Ontario’s Liberal leader called on Wednesday for the New Democrats to stop criticizing his party’s candidates, calling the strategy “desperation tactics” that he said would help the Progressive Conservatives’ re-election efforts.
Steven Del Duca refused to comment when he was asked about allegations raised by the NDP that the Liberal candidate in Chatham-Kent-Leamington was fraudulently registered for next month’s election, saying he wouldn’t engage with “petty back-and-forth” with Andrea Horwath’s party over candidate issues.
The accusations follow criticism raised by the NDP about other Liberal candidates who were dropped before the nomination deadline, leaving the Liberals without a full slate for next month’s election.
“I think it’s a really sad comment with 16 days left to go in this campaign that Ms. Horwath and the Ontario NDP have resorted to desperation tactics,” Del Duca said at a child-care-focused announcement in Toronto.
The Liberal leader said he was “disappointed” that the New Democrats were attacking him rather than solely targeting the Tories _something he said his party was focused on.
“Every time the Ontario NDP attacks me and attacks Ontario Liberals, (Progressive Conservative Leader) Doug Ford and his team smile,” Del Duca said, repeating a line he first teased at Monday night’s leaders’ debate. “Well, I don’t want Doug Ford smiling come June 2, I want him to be shown the door.”
Horwath said the candidate nomination issue is a serious one that Del Duca should respond to, not frame as an attack against him.
“He has to step up and take responsibility for these things,” she said at an announcement in Kingston, Ont., on Wednesday. “How can you trust somebody to be the premier of the province if you can’t trust them to follow the rules when it comes to the nomination of candidates.”
The NDP wrote to Elections Ontario about the nomination issue, alleging that the Liberal candidate in the riding was nominated using signatures gathered in support of a dropped candidate. The NDP asked for an investigation into the matter.
Elections Ontario declined to comment on whether an investigation had been opened.
Meanwhile, Progressive Conservative Leader Doug Ford stood by a Tory candidate after a published report said he was involved with organizations that published homophobic views.
The article by PressProgress, an outlet founded and funded by the Broadbent Institute, reported that Brantford-Brant candidate Will Bouma held a leadership role in a religious organization that published a magazine that advised youth against adopting a “homosexual lifestyle.”
Ford, who was speaking on NDP turf in Hamilton, said Bouma did not write the articles in question, though the Liberals, NDP and Greens all condemned the articles and their views.
Bouma commented on the story in a Twitter post saying he is “a proud, loving, and supportive father to a daughter who is a member of the LGBTQ community,” and stated that his “views are clear.”
“I support the rights of all of my constituents regardless of orientation. I had no involvement in writing these articles,” his post read.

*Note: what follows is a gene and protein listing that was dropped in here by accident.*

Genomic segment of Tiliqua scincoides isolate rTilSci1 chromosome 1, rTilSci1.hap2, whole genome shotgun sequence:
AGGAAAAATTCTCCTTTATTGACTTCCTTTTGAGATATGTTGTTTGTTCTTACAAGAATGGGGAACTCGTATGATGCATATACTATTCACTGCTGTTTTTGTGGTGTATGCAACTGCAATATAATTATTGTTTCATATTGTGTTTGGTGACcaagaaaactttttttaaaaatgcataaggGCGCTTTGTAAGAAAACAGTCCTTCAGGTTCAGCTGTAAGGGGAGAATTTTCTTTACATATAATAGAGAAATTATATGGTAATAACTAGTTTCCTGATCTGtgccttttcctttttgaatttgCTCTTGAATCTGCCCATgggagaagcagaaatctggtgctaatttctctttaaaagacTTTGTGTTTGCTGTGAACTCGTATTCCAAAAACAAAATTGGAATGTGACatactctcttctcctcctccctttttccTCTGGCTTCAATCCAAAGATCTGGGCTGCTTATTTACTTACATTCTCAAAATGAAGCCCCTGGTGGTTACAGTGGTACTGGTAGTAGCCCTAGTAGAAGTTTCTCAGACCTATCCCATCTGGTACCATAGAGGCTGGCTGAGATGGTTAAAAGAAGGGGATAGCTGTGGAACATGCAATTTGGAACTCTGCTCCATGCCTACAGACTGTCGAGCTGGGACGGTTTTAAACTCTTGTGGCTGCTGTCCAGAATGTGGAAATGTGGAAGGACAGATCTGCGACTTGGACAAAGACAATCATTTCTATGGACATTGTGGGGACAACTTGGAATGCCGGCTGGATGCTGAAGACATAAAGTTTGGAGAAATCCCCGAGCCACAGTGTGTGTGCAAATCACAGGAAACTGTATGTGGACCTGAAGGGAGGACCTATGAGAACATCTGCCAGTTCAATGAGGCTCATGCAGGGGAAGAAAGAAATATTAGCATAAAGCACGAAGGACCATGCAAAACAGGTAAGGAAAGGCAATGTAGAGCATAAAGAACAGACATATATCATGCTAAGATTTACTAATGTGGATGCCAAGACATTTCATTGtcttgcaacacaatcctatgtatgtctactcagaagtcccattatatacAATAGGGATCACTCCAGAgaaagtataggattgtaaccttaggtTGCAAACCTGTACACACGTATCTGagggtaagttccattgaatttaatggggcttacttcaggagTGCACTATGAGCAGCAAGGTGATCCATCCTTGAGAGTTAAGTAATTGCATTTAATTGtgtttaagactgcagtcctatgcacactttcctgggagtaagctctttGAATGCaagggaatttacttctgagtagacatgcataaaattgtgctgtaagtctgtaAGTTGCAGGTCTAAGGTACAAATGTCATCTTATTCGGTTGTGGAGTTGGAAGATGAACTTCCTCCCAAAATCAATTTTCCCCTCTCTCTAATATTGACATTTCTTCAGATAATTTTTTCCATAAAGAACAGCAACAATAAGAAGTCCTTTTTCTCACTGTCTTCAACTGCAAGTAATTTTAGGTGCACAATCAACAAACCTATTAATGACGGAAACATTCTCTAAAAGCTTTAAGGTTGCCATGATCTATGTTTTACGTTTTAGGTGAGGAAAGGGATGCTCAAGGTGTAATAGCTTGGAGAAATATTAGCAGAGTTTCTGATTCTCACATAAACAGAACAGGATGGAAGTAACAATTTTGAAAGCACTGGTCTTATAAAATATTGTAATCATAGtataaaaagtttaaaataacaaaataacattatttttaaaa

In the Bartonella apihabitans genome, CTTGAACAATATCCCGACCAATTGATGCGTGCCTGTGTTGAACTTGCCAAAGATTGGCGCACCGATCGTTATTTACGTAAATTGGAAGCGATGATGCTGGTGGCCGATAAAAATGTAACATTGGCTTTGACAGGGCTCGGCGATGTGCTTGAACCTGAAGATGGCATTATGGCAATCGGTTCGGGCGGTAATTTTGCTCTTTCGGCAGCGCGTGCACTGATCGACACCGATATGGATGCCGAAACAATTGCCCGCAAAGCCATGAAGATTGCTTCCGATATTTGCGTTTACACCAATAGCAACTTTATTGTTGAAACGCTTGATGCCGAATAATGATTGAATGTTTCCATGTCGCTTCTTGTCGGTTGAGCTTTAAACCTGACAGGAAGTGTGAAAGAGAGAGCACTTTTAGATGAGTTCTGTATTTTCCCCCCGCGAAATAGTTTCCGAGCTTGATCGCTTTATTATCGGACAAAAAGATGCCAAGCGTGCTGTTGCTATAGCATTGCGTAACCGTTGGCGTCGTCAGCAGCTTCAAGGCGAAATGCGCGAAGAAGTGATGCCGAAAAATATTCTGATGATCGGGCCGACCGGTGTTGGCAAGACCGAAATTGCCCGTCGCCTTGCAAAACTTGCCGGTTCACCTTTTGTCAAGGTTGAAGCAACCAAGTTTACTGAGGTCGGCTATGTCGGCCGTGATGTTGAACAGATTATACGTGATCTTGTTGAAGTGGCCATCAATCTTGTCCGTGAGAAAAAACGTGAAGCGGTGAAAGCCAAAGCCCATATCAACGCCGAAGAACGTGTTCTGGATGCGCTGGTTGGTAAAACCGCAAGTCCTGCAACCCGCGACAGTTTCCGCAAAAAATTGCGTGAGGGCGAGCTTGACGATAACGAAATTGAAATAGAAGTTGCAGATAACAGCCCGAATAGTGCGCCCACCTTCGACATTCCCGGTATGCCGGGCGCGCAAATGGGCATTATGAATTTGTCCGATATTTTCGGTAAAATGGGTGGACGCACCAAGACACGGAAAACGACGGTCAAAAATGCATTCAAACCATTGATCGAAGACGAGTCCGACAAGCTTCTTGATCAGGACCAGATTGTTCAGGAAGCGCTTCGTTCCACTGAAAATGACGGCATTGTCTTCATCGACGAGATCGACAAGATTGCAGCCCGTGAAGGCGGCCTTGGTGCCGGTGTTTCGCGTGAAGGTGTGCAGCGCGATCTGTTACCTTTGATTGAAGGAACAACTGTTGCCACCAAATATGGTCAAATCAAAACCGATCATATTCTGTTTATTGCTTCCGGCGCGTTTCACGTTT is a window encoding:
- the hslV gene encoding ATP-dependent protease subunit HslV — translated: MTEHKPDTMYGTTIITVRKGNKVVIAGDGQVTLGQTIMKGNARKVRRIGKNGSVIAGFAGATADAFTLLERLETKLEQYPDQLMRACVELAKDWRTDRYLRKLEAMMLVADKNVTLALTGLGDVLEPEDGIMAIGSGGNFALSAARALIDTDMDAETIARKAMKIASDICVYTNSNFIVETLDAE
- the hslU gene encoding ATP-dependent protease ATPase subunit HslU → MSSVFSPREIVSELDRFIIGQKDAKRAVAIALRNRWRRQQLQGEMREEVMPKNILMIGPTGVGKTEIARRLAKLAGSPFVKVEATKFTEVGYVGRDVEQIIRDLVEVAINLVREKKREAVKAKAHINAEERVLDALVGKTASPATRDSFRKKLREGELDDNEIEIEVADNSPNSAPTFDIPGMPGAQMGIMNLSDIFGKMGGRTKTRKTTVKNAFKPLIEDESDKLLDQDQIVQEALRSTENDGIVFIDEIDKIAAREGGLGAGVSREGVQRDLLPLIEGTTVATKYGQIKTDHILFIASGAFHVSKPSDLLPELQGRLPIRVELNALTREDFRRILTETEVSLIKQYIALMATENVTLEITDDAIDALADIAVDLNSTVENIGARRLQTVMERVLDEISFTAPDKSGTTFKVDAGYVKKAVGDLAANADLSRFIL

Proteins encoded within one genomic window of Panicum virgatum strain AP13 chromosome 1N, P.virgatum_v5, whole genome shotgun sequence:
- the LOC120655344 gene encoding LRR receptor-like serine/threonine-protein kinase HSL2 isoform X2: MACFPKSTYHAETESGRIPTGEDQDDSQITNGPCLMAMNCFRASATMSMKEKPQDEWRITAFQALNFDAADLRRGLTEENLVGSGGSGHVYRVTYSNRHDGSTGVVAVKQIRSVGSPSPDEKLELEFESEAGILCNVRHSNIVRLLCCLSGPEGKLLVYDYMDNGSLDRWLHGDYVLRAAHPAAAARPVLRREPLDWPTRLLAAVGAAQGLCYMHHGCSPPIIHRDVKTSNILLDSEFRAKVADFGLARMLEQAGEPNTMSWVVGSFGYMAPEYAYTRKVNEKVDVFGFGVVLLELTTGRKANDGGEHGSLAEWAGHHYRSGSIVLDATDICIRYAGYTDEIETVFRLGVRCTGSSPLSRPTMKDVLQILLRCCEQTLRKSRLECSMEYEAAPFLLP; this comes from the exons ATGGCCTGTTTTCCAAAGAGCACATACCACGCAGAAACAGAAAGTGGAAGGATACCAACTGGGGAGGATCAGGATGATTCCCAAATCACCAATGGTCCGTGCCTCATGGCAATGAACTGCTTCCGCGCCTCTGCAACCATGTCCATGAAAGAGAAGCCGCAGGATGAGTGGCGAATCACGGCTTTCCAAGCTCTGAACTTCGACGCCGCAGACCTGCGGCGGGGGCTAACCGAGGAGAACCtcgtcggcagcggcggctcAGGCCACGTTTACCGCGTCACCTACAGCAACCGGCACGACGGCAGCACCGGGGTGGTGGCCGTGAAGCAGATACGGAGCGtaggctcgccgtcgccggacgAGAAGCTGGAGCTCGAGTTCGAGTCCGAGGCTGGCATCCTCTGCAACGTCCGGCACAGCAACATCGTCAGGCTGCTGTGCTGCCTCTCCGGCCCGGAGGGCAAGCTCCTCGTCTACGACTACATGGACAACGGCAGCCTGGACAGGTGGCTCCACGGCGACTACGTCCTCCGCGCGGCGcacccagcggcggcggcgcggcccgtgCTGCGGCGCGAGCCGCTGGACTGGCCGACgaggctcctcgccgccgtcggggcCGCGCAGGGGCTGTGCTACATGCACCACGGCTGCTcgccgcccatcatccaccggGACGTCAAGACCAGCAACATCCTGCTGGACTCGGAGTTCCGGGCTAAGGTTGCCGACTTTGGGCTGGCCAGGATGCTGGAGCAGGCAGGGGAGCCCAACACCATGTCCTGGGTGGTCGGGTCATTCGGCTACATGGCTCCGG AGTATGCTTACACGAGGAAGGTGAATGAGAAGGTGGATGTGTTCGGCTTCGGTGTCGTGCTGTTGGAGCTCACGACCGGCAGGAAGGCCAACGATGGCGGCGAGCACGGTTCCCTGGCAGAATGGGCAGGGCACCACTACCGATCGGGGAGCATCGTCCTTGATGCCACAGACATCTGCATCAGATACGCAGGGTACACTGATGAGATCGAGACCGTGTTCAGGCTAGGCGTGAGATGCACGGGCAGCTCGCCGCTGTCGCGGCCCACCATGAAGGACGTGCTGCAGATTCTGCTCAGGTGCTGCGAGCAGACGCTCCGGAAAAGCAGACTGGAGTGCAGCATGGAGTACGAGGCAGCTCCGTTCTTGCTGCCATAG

Ford said it’s unfair to characterize Bouma as homophobic, and said people care about issues like jobs and lower taxes.
“They want to make sure that they can pay their mortgage, pay their rent and put food on the table. That’s what people are concerned about and that’s what this election is about: who do they trust getting the economy moving forward, and there’s only one clear choice. That’s the Ontario PCs.” he said.
The latest revelations about candidates and escalating tensions between the Liberals and NDP came halfway through the province’s election campaign, as both parties maintained that they want to form government despite recent polling suggesting that’s unlikely, with Ford’s Tories still in the lead.
Horwath said she’s still campaigning for a majority government and brushed off questions about whether now is the time for a more unified strategy among parties on the left, maintaining her position that the NDP are progressive voters’ “best shot” at defeating the Tories.
Del Duca also maintained that his party — that had seven seats at dissolution — has a realistic shot at forming government, and said he thinks voters don’t want leaders to discuss “how we’re going to divvy up power for ourselves” in advance of election day.
Cristine de Clercy, an associate professor of political science at Western University, said there’s “no doubt” that vote-splitting on the centre-left between the Liberals and NDP would benefit the Progressive Conservatives in the race.
“The more friction and the less co-operation there is between those two groups, the better that is for Mr. Ford,” she said in an interview.
De Clercy said parties typically base their election strategies on reliable data about possible areas of support, but noted that voters may tire at some point if attacks on particular candidates dominate the campaign trail discussion.
“Ontarians have, like most voters, limited tolerance for, I’m going to call it nasty politics, for some of the ‘gotcha’ moments that are occurring with exposing each other’s candidates, for really vitriolic rhetoric rather than positive solutions,” she said.
“This is true for all the main parties. They have to be a little careful in how competitive they get in pursuing the vote in these last two weeks, because it’s sometimes a little bit of a movable line between being competitive and being perceived to be negative and aggressive.”
– with files from Maan Alhmidi in Kingston, Nicole Thompson in Toronto and Paola Loriggio in Hamilton